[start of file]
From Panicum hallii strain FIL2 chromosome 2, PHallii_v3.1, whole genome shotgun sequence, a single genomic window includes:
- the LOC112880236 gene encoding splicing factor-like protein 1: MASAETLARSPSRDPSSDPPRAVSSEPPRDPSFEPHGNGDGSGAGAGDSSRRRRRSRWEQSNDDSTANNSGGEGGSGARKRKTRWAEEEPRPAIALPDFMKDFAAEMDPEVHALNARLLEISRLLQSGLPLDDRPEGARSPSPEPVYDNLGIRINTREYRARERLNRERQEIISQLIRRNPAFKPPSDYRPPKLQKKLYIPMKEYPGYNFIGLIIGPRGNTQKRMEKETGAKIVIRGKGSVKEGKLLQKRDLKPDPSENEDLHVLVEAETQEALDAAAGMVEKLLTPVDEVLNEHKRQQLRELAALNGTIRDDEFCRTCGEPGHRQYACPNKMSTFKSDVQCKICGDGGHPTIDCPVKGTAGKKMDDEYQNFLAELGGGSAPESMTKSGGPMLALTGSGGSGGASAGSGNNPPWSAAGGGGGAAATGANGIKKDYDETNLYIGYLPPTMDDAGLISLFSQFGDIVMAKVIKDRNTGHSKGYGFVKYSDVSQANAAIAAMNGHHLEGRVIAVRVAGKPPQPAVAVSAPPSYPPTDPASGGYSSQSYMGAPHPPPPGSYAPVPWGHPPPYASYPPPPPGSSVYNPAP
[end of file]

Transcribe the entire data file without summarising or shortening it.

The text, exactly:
From Panicum hallii strain FIL2 chromosome 2, PHallii_v3.1, whole genome shotgun sequence, a single genomic window includes:
- the LOC112880236 gene encoding splicing factor-like protein 1: MASAETLARSPSRDPSSDPPRAVSSEPPRDPSFEPHGNGDGSGAGAGDSSRRRRRSRWEQSNDDSTANNSGGEGGSGARKRKTRWAEEEPRPAIALPDFMKDFAAEMDPEVHALNARLLEISRLLQSGLPLDDRPEGARSPSPEPVYDNLGIRINTREYRARERLNRERQEIISQLIRRNPAFKPPSDYRPPKLQKKLYIPMKEYPGYNFIGLIIGPRGNTQKRMEKETGAKIVIRGKGSVKEGKLLQKRDLKPDPSENEDLHVLVEAETQEALDAAAGMVEKLLTPVDEVLNEHKRQQLRELAALNGTIRDDEFCRTCGEPGHRQYACPNKMSTFKSDVQCKICGDGGHPTIDCPVKGTAGKKMDDEYQNFLAELGGGSAPESMTKSGGPMLALTGSGGSGGASAGSGNNPPWSAAGGGGGAAATGANGIKKDYDETNLYIGYLPPTMDDAGLISLFSQFGDIVMAKVIKDRNTGHSKGYGFVKYSDVSQANAAIAAMNGHHLEGRVIAVRVAGKPPQPAVAVSAPPSYPPTDPASGGYSSQSYMGAPHPPPPGSYAPVPWGHPPPYASYPPPPPGSSVYNPAP